For international students at Colgate, the past two years have been particularly challenging in terms of both the direct and indirect effects that the COVID-19 pandemic has had on their ability to study and move freely within and outside the United States. We can still remember July 6, 2020, when the Trump administration, through the infamous Immigration and Customs Enforcement (ICE), brought over 900,000 international students enrolled in U.S. institutions into panic. A new directive indicated that all students enrolled in fully online programs during the Fall semester of 2021 would either have to find a new, in-person institution or leave the country, according to ICE. This directive received important backlash from institutions such as Harvard and MIT, both stating to have over 25% international students populations, and was eventually rescinded, according to NPR. Regardless, international students were left with the disappointing belief that their stay in the United States was not as certain as before – at least as the COVID-19 pandemic grew larger – and that they had to be prepared for any possible changes of plans.
Now, things have changed since July of 2020. Not one but multiple vaccines against COVID-19 have been developed and eight billion doses have been administered worldwide, with higher income countries priding themselves off of having 75% of their populations vaccinated with at least one dose, according to Our World In Data. But only 6.5% of the population in low income countries has received at least one dose of any COVID-19 vaccine, highlighting an issue that is crucial in completing our collective fight against the pandemic: the issue of granting a fair and equal distribution of COVID-19 vaccines throughout the globe. Attempts have been made to turn this scientific and logistic necessity into a reality, but what we have seen coming from western and industrial nations is disappointing and insufficient as much as the vaccine distribution mechanisms that they still trust and promote have not met expectations. COVAX, the global instrument for the delivery of vaccines to low and middle income countries, has delivered only 590 million doses, largely missing its target to deliver 1.8 billion doses by the end of 2021. Similarly, the European Union and the U.S. have only delivered around 360 million doses out of the 1.8 billion doses they promised to deliver before 2023, as reported by Newsweek.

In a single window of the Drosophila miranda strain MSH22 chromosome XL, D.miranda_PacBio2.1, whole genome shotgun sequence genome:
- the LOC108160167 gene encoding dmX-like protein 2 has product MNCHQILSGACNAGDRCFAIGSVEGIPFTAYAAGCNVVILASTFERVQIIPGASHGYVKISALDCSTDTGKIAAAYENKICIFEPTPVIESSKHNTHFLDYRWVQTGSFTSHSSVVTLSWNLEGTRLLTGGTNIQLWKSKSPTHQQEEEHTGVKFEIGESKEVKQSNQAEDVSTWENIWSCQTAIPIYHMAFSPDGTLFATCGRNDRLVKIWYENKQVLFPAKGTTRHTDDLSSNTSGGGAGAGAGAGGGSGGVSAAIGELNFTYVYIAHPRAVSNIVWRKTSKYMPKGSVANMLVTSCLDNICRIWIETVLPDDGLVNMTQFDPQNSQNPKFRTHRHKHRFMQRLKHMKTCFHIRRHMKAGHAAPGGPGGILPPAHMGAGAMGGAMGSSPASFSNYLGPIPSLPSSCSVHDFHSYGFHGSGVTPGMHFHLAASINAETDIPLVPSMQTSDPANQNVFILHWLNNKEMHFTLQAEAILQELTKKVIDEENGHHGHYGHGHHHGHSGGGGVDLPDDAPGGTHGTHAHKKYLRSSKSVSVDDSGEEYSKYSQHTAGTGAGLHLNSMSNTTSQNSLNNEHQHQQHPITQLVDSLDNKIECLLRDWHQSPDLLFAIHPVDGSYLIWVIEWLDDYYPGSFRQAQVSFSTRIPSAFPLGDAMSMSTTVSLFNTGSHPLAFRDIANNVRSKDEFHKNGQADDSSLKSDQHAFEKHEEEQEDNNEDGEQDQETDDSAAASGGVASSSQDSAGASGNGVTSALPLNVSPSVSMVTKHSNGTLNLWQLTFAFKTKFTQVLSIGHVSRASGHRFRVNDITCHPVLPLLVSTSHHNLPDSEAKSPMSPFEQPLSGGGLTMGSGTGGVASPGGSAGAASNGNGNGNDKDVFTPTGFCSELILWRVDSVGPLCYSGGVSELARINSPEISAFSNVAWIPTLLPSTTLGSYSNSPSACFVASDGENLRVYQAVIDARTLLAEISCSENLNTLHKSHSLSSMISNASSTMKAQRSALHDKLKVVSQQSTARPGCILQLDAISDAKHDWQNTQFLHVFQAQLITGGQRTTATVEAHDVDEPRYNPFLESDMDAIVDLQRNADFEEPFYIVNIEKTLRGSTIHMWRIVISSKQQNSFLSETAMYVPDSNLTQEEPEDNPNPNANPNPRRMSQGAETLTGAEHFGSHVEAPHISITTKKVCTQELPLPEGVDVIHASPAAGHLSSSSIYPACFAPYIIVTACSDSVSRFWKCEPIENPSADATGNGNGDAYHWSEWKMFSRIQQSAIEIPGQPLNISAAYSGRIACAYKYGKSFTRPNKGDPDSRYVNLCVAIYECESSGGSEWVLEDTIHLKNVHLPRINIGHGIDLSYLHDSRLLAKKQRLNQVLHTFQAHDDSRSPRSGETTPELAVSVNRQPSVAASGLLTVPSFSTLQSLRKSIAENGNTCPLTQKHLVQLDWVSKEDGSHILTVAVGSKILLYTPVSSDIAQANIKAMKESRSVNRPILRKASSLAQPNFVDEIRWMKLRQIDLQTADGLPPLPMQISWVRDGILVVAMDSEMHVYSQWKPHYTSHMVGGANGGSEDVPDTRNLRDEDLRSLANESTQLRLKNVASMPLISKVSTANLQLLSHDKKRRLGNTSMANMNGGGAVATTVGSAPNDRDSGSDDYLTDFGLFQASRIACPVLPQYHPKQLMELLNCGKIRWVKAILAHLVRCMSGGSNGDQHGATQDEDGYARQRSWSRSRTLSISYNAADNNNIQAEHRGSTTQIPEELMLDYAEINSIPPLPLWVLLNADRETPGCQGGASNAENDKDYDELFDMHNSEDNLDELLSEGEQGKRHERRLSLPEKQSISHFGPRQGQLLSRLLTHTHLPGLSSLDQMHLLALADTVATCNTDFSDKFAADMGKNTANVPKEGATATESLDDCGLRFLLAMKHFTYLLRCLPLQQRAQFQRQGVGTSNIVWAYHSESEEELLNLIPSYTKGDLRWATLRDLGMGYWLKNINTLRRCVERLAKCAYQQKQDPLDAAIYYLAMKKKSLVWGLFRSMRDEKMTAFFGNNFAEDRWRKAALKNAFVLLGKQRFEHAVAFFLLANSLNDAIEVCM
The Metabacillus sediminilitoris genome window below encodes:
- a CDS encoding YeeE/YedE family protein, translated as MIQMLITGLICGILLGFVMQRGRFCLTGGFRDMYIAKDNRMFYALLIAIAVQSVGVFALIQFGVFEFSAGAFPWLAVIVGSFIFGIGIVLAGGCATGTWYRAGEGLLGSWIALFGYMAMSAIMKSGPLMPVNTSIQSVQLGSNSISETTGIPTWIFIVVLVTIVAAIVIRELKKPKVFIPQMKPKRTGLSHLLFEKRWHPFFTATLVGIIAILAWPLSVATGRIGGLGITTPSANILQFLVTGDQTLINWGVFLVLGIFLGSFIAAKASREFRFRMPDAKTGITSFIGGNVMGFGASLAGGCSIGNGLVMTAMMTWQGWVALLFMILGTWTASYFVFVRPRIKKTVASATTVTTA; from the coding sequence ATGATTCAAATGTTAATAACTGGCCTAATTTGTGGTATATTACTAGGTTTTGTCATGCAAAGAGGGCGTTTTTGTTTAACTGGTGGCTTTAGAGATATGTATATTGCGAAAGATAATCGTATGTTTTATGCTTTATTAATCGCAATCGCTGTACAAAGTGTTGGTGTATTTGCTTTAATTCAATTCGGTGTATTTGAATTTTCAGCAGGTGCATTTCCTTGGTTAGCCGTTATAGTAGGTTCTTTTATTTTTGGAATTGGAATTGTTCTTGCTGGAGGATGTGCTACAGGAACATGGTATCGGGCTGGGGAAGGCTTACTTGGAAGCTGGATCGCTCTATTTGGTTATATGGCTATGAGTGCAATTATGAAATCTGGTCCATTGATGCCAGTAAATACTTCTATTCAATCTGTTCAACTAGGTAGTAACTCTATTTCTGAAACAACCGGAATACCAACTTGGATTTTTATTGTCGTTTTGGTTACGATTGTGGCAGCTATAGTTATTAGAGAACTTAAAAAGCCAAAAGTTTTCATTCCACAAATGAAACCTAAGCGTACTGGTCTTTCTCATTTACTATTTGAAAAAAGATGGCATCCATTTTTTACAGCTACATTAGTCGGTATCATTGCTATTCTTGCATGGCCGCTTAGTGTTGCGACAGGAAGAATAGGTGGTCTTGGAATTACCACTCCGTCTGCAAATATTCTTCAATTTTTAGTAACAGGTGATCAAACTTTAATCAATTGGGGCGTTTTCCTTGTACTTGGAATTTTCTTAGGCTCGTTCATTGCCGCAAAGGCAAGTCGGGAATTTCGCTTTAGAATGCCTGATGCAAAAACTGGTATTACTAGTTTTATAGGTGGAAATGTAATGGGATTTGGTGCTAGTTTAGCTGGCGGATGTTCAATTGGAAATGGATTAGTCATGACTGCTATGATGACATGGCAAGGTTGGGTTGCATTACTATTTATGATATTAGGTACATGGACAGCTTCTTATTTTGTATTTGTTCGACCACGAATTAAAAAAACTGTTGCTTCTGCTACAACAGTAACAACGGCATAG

But how does all of this information connect to international students studying in the United States? When, in early November, lab technicians at the Lance Laboratories of Pretoria, South Africa, discovered an unusual strain of COVID-19, the global community was unaware that the United States would soon impose travel restrictions on most Southern African nations, aimed at the containment of the newly discovered Omicron variant. When looking through the directives announcing such restrictions, I was surprised to discover that the Nov. 29 Presidential Proclamation on Suspension of Entry of immigrants and non-immigrants from South Africa, Botswana, Eswatini, Lesotho, Malawi, Mozambique, Namibia and Zimbabwe prohibited F-1 students – a.k.a. international students – from entering the country as well, excluding them from the list of exemptions. While this information is, in itself, concerning, as F-1 visa students had always been exempted from travel restrictions to the U.S during the pandemic, what’s even more preoccupying is the level of discrimination that African nations included in the Presidential Proclamation face in relation to other nations facing Omicron variant outbreaks, including my home country, Italy. As the Omicron variant is now confirmed to have spread to over 38 different countries, as confirmed by a WHO spokesperson to Al Jazeera, it is not clear how effective travel restrictions on Southern African nations are and why the Biden administration is yet to take action in either changing such a discriminatory protocol or in equalizing restrictions on all countries confirming cases of the variant. Until such restrictions are either extended or modified, the Biden administration will be the sole actor responsible for restricting and preventing the freedom of tens of thousands of people living in Southern Africa to study and work in the United States, staining its reputation both domestically and abroad.